This "Hot Jupiter" Exoplanet Gets Roasted by Its Host Star Every 111 Days

Temperatures on the surface rise up to as much as 2,000 degrees Fahrenheit.

Julien de Wit et al. / NASA JPL

About 190 light years from Earth, in the constellation Ursa Major, lies a gas giant named HD 80606 b. It’s a giant — comparable size to Jupiter — yet four times its mass. It also possesses a pretty bizarre orbit, which is actually not an uncommon trait among many kinds of exoplanets hanging around in nearby and distant planetary systems. But this particular “hot Jupiter” sometimes sidles up close to its host star. Too close, really. Scientists from around the country have been studying HD 80606 b for quite some time, and they’ve found that this journey can result in scorching activity that can boil up surface temperatures to around 2,000 degrees Fahrenheit.

In findings published in the newest issue of Astrophysical Journal Letters, a team of astronomers from the Massachusetts Institute of Technology, the Space Telescope Science Institute, and the University of California-Santa Cruz, among others, have found that HD 80606 b spends nearly 100 days of its orbit on an oblong track that brings it near and dear to its host star.

In the 20-hour span where its sweeps around the star, the planet is inundated with an insane amount of heat and energy — a thousand times more powerful than what the Earth gets from the Sun each day.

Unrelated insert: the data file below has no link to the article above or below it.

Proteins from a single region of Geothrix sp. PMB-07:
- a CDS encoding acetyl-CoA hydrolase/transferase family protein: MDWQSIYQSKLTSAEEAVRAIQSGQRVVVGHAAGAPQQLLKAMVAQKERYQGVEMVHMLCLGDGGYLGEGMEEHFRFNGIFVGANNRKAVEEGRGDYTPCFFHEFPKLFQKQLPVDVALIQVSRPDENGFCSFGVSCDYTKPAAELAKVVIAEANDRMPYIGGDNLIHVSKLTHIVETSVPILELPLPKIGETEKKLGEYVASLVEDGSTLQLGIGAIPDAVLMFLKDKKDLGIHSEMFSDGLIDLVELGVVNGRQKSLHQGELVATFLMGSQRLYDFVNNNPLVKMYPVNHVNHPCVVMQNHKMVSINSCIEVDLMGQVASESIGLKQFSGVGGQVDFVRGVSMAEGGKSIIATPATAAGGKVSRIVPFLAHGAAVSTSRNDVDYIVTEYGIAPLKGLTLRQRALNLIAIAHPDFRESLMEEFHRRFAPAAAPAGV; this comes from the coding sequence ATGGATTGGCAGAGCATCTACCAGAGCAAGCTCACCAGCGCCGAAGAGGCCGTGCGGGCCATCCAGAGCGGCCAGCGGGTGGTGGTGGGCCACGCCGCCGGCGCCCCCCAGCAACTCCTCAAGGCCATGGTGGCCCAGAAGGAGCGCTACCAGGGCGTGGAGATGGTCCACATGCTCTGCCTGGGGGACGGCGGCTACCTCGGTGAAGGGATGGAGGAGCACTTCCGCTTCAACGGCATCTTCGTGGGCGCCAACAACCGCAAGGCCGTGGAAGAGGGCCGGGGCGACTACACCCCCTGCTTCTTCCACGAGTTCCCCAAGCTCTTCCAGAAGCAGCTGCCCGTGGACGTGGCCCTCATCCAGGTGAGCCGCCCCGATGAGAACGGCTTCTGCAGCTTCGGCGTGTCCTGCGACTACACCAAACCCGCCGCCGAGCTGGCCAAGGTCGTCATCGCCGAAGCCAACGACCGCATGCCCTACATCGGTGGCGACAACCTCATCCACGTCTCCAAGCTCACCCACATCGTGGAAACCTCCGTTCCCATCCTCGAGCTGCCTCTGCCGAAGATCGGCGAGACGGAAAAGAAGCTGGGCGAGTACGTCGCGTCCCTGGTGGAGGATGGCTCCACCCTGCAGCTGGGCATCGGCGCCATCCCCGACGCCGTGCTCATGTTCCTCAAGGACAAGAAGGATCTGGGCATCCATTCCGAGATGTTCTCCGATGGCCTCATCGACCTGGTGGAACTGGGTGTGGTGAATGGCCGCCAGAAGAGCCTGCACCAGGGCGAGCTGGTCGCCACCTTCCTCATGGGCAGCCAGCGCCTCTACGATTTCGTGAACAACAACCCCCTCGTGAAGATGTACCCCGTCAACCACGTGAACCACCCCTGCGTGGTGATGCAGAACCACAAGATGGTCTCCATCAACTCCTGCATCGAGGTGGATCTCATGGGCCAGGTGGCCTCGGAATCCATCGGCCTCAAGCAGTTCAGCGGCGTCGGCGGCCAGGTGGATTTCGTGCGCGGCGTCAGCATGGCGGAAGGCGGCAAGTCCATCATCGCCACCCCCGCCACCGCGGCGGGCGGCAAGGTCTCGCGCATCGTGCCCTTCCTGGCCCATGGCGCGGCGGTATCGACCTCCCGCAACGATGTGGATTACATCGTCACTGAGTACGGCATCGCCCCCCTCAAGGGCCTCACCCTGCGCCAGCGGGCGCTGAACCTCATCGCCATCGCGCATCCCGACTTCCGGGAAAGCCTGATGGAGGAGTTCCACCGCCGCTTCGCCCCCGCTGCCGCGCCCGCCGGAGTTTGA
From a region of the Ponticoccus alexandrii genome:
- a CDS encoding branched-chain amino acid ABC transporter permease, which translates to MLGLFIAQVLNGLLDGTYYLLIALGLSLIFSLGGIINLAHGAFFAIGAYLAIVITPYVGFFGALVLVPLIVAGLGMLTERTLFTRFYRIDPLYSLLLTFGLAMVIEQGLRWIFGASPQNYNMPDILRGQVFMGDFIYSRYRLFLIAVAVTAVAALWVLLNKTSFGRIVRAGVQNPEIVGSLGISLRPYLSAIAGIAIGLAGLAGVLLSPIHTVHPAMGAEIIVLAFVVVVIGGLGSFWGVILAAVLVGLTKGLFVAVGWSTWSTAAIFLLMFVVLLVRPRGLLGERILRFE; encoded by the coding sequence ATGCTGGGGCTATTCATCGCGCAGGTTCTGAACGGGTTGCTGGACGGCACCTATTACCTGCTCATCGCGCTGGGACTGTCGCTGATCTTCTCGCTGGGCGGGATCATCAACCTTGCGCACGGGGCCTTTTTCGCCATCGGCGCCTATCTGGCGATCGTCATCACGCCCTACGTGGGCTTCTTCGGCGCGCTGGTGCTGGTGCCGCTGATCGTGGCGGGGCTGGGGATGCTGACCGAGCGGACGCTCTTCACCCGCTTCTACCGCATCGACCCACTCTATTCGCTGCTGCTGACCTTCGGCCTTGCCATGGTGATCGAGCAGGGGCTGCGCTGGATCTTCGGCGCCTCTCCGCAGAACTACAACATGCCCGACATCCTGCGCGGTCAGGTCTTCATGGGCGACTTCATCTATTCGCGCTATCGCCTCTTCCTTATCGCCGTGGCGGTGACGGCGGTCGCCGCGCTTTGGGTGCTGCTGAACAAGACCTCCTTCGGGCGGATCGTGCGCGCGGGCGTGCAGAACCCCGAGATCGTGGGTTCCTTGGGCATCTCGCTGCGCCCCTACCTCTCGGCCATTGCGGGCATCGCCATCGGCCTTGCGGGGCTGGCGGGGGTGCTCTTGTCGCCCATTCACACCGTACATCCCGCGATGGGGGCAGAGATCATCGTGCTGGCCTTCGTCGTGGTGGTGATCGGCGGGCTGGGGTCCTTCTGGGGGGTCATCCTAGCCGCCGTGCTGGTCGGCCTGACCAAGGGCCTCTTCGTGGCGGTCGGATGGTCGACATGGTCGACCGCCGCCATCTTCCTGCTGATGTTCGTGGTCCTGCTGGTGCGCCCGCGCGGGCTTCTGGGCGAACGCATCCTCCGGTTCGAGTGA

In short, the side facing the sun is roasted like an egg on pavement during a hot day in Houston. The son-of-a-bitch just vaporizes. And according to the researchers, it happens every 111 days.

Astronomers stumble upon hot Jupiters seldomly, but there are some ideas as to how exactly they operate. Hot jupiters are thought to form on the outskirts of their initial host stars. Eventually, a larger object (like a planet or moving star) barges in and pushes them off into an eccentric orbit that brings them much closer to the host star. Every time they bypass the star at such close range, the gravity and energy they are exposed to squeezes them up into very dense balls of volatile activity.

“If you take a Nerf ball and squeeze it a bunch of times really fast, you’ll see that it heats up,” said astronomer Greg Laughlin of the University of California-Santa Cruz, co-author of a new study from NASA’s Spitzer Space Telescope that investigates hot Jupiter formation. “That’s because the Nerf ball is good at transferring that mechanical energy into heat. It’s squishy as a result.”

HD 80606 b is currently in the midst of stabilizing into a more circular orbit. This won’t finish for another hundreds of millions of years, however — and some estimates from the researchers think it might take as long as 10 billion years. In the meantime, the planet gets walloped by its star every 111 days by no fault of its own.

Apart from just how cool these new findings are, further observations of HD 80606 b could help lead to a better understanding of how planetary systems take shape. More importantly, this could help scientists figure out how to predict which new planets in the universe could take on shapes and orbits that lead to habitable environments on which life could survive. Reaching a couple thousand degrees every hundred days or so makes it almost certain HD 80606 b is uninhabitable, but hey — who knows what might be going on for another planet out there.

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